Tragedy Level  Fatalities (% of 2012 US Population)  Examples (# of US fatalities)
 1 1-10 (0.000003%)  2012 Benghazi Attack (4), 2013 Boston Marathon Bombing (5)
 2  10-100 (0.00003%)  1999 Columbine High School Shooting (15), 2012 Sandy Hook Massacre (28), 1992-1993 Intervention in Somalia (43)
 3 100-1,000 (0.0003%)  1995 Oklahoma City Bombing (168), 2012 Hurricane Sandy (286), 1990-1991 Gulf War (294)
 4 1,000-10,000 (0.003%)  2001 September 11th Attacks (2,977), 2005 Hurricane Katrina (1,833), 2003-2011 Iraq War (4,487), 2001-? Afghanistan War (2,313), 1941 Attack on Pearl Harbor (2,403)
 5  10,000-100,000 (0.03%)  One Year of US Gun Violence Deaths (32,163), 1950-1953 Korean War (36,516), 1955-1975 Vietnam War (58,209), One Year of Alzheimer’s Deaths (83,494)
 6 100,000-1 Million (0.3%)  1917-1918 WWI (116,516), One Decade of US Gun Violence Deaths (320,000), 1941-1945 WWII (405,399), 1861-1865 Civil War (750,000), One Year of Cancer Deaths (574,743)
 7 1 Million-10 Million (3%) One Decade of Cancer Deaths (5.7 million), Number of African Slaves Killed in Transport & Seasoning Camps Alone (7 million)
 8  10 Million-100 Million (30%)  No modern US example. See The Black Death in the 14th Century (Killed a fifth of the world’s people) or World War II as a whole (75 million)
 9 100 Million-1 Billion (up to 100%)  No modern US example. See the Genocide of the Native Americans, which killed more than 90% of the pre-Columbian native population.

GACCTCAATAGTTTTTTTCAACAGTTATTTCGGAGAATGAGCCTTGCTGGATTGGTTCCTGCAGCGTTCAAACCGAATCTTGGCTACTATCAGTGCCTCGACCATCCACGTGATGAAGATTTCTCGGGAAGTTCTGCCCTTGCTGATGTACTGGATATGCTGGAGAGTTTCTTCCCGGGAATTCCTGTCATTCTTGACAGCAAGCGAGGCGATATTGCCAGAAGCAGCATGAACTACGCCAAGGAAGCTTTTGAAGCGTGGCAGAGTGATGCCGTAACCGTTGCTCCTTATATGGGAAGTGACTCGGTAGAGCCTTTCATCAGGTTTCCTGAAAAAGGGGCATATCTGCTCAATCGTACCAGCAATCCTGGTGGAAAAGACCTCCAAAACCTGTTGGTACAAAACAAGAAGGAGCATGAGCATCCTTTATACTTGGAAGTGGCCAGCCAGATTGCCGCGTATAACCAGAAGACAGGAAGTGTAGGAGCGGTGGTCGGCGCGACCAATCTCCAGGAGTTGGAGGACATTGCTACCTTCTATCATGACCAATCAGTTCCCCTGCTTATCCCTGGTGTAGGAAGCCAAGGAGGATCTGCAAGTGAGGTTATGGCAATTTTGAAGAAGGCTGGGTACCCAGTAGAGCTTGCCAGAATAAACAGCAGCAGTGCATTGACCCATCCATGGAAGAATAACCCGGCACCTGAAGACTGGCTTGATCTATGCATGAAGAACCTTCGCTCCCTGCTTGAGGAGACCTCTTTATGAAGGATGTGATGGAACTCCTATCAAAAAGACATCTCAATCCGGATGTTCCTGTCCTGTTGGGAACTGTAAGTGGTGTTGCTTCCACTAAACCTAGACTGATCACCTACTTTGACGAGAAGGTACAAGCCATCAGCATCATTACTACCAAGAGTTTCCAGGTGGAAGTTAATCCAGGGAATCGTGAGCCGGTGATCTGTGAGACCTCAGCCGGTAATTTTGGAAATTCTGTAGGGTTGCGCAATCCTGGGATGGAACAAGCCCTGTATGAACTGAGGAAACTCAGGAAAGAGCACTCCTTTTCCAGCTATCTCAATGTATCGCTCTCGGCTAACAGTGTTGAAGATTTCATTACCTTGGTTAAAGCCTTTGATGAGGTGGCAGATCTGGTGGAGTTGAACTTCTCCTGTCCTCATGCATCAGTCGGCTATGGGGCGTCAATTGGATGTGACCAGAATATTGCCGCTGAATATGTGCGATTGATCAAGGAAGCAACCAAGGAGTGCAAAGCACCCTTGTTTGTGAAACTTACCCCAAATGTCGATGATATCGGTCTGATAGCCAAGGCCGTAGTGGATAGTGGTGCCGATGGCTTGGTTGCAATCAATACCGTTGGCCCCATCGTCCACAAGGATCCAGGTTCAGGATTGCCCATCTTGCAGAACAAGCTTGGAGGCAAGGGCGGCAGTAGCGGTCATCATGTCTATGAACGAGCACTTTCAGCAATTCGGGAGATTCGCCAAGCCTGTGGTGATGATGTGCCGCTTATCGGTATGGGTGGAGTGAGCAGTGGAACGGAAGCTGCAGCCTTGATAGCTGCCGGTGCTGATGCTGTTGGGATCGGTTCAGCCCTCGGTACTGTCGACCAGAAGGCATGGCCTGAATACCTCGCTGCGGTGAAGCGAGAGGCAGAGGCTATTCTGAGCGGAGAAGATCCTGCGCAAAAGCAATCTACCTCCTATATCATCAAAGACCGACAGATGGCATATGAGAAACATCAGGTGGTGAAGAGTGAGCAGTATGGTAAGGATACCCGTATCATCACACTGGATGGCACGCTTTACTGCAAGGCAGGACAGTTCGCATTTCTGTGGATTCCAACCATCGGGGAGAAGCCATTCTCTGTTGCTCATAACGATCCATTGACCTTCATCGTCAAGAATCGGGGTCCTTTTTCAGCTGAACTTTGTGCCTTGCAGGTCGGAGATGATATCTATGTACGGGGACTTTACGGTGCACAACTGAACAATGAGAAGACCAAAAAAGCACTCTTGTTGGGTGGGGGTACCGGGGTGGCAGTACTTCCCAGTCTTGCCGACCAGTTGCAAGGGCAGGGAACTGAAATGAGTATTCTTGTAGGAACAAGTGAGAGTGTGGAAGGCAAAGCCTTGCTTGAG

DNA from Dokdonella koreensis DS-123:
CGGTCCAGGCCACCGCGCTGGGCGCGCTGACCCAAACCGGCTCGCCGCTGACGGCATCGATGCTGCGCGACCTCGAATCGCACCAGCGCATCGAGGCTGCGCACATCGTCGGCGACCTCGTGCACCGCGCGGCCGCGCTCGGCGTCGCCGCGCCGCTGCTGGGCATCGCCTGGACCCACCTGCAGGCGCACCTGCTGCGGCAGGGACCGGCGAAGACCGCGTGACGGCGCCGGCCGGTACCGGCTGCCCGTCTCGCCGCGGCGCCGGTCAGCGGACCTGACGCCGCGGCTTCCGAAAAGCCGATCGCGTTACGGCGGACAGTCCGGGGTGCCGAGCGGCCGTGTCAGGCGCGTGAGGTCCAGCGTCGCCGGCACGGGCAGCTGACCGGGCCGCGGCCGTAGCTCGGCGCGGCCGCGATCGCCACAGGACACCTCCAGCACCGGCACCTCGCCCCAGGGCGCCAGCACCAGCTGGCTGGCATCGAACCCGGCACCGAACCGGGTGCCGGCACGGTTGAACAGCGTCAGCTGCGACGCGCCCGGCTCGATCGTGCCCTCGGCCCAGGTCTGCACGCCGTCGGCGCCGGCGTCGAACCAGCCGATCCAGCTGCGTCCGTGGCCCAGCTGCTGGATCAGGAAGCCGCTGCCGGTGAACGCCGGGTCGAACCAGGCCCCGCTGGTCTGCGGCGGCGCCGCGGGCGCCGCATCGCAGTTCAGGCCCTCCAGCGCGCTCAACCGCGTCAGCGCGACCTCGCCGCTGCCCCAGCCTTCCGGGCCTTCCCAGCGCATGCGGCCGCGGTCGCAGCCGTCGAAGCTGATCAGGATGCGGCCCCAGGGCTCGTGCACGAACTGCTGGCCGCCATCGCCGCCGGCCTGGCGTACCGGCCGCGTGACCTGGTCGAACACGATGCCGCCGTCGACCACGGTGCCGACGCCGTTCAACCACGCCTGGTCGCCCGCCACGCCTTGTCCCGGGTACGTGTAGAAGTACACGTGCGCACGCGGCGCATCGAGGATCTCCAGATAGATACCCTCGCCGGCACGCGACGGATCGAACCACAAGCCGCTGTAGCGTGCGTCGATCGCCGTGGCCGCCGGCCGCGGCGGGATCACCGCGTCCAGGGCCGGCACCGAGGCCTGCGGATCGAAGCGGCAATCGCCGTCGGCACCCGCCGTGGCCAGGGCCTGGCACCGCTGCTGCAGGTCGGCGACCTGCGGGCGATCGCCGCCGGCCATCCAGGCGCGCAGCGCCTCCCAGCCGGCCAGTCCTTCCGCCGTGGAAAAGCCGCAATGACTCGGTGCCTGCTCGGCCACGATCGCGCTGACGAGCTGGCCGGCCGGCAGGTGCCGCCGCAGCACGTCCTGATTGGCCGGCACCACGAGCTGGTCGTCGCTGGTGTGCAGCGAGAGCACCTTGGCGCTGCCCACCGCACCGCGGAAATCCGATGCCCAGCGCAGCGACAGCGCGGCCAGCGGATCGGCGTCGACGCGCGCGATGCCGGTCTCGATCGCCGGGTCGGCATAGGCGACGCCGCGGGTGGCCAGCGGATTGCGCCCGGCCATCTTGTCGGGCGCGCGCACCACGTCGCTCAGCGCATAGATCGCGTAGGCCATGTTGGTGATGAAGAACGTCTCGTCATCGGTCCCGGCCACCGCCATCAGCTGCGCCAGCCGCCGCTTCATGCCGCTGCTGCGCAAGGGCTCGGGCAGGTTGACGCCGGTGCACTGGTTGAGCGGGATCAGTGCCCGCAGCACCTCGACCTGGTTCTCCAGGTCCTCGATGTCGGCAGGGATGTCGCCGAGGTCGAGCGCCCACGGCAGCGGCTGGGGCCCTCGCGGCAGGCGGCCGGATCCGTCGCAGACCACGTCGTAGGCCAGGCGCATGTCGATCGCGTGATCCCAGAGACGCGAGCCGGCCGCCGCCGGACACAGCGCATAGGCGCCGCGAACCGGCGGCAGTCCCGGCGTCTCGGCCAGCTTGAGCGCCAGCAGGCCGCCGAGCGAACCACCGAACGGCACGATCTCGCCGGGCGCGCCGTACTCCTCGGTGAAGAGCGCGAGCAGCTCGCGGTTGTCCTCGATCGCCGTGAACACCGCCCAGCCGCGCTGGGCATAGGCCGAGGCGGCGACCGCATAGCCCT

Which of these tragedies get media coverage? The media really doesn’t care what level a tragedy is, as long as it’s unusual and time-constrained. Once a tragedy happens, the media will try to inflate it to drive clicks and eyeballs, irrespective of what level it is. The Boston Bombing was a level 1 tragedy, but it was also an unusual freak event, so it was easier to use this bombing to inspire fear and get attention. The people watching TV are much more likely to be killed by cancer or in a car accident, and these constitute much higher level tragedies when you consider them on an annual or per decade basis, but because these threats are chronic and kill a few hundred or a few thousand people everyday, it’s harder to get people really terrified and it’s harder to hold their attention. If a war rages for long enough, people will get used to losing soldiers. It becomes a chronic issue, and the tragedy of each loss is diminished. So chronic stories only get coverage when there are no events or crises available. This contributes to the lower priority voters typically give to chronic issues like climate change, poverty, healthcare, and other slow killers. It’s also a factor in how people understand crime–the media will report on individual rapes, murders, abductions, and molestation cases because they frighten people, and as a result people come to believe that these crimes are much more common than they really are, that the incidence of crime is increasing even when it is falling. Over the past couple decades, Americans consistently believe the crime rate is increasing even though it has largely fallen during this period: